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Effect of foetal exposure to famine on the risk of nonalcoholic fatty liver disease in adulthood: A systematic review and meta-analysis

  • Author Footnotes
    1 These authors contribute equally.
    Ran Wei
    Footnotes
    1 These authors contribute equally.
    Affiliations
    Department of Endocrinology, Beijing Hospital, National Center of Gerontology, Institute of Geriatric Medicine, Chinese Academy of Medical Sciences, Beijing, China

    Peking University Fifth School of Clinical Medicine, Beijing, China
    Search for articles by this author
  • Author Footnotes
    1 These authors contribute equally.
    Weihao Wang
    Footnotes
    1 These authors contribute equally.
    Affiliations
    Department of Endocrinology, Beijing Hospital, National Center of Gerontology, Institute of Geriatric Medicine, Chinese Academy of Medical Sciences, Beijing, China
    Search for articles by this author
  • Qi Pan
    Correspondence
    Corresponding authors.
    Affiliations
    Department of Endocrinology, Beijing Hospital, National Center of Gerontology, Institute of Geriatric Medicine, Chinese Academy of Medical Sciences, Beijing, China
    Search for articles by this author
  • Lixin Guo
    Correspondence
    Corresponding authors.
    Affiliations
    Department of Endocrinology, Beijing Hospital, National Center of Gerontology, Institute of Geriatric Medicine, Chinese Academy of Medical Sciences, Beijing, China

    Peking University Fifth School of Clinical Medicine, Beijing, China
    Search for articles by this author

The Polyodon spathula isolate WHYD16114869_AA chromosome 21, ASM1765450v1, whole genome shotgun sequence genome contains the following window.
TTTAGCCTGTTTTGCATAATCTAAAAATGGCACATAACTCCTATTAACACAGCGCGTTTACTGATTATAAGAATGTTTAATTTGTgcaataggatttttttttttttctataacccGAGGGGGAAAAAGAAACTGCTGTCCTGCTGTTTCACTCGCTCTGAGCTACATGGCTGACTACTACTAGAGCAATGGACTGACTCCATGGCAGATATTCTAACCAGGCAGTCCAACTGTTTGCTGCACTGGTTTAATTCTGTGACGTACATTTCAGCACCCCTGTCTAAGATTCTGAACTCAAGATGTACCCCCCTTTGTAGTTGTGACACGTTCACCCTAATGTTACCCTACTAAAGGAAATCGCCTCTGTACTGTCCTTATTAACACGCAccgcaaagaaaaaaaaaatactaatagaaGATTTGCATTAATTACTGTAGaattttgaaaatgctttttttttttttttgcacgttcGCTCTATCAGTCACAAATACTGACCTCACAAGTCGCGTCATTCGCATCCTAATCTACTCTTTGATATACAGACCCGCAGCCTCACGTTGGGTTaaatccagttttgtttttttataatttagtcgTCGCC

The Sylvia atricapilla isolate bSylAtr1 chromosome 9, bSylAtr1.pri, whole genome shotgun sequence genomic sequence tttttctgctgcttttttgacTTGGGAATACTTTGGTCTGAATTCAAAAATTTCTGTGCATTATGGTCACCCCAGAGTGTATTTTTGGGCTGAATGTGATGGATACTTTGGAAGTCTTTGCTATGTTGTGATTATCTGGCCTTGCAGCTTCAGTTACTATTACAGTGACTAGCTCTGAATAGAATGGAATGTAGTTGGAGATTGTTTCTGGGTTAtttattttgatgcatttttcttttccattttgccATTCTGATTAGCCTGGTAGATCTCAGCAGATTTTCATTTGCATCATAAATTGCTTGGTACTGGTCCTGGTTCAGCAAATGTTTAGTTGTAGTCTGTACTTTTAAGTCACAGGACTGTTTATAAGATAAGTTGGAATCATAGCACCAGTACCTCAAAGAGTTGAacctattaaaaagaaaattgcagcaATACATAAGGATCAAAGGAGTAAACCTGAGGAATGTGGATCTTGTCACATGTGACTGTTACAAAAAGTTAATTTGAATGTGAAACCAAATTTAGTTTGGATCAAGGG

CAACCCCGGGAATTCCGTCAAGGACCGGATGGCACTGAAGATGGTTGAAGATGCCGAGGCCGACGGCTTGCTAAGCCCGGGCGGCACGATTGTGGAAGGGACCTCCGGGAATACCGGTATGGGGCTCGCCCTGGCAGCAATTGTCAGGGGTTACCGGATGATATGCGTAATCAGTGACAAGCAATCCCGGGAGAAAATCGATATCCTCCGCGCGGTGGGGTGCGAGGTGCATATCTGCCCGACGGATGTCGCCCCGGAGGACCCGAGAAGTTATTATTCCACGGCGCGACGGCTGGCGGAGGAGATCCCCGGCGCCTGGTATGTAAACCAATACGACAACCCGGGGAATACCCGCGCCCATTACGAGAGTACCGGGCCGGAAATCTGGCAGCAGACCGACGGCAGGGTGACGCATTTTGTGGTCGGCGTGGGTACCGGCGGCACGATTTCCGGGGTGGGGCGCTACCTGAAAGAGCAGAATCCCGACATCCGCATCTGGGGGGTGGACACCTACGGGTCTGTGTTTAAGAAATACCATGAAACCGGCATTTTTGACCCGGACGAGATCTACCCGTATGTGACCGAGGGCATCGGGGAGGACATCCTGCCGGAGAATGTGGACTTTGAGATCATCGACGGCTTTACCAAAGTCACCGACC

• Author Footnotes
    1 These authors contribute equally.
Published:October 23, 2022DOI:https://doi.org/10.1016/j.dld.2022.09.022

      Abstract

      Objective

      The risk of metabolic disease in adulthood is not only attributed to an unhealthy lifestyle after birth but also to famine exposure during the foetal period. This systematic review and meta-analysis aimed to evaluate the effects of foetal exposure to famine as a risk factor for developing nonalcoholic fatty liver disease (NAFLD) in adulthood.

      Methods

      Studies were retrieved from PubMed, Embase, Cochrane Library, Web of Science, China National Knowledge Infrastructure (CNKI), and Wanfang databases to evaluate the effect of foetal exposure to famine on the risk of nonalcoholic fatty liver disease in adulthood.

      Results

      Six studies involving 90,582 subjects were included in this meta-analysis. Foetal exposure to famine was associated with an increased risk of NAFLD(RR = 1.17, 95% CI: 1.08–1.27, P < 0.0001). Exposure to famine during the foetal period significantly increased the incidence of NAFLD in women (RR = 1.27, 95% CI: 1.16–1.40, P <0.00001), while similar results were not observed in the male subgroup (RR =0.99, 95% CI: 0.89–1.11, P = 0.88). Foetal exposure to famine was associated with the risk of mild NAFLD (RR = 1.17, 95% CI: 1.02–1.33, P = 0.02) and moderate to severe NAFLD (RR = 1.51, 95% CI: 1.16–1.98, P = 0.002).

      Conclusions

      Foetal exposure to famine is associated with an increased risk of NAFLD in adulthood. Women with NAFLD and moderate to severe NAFLD have a more robust association with foetal exposure to famine.

      Keywords

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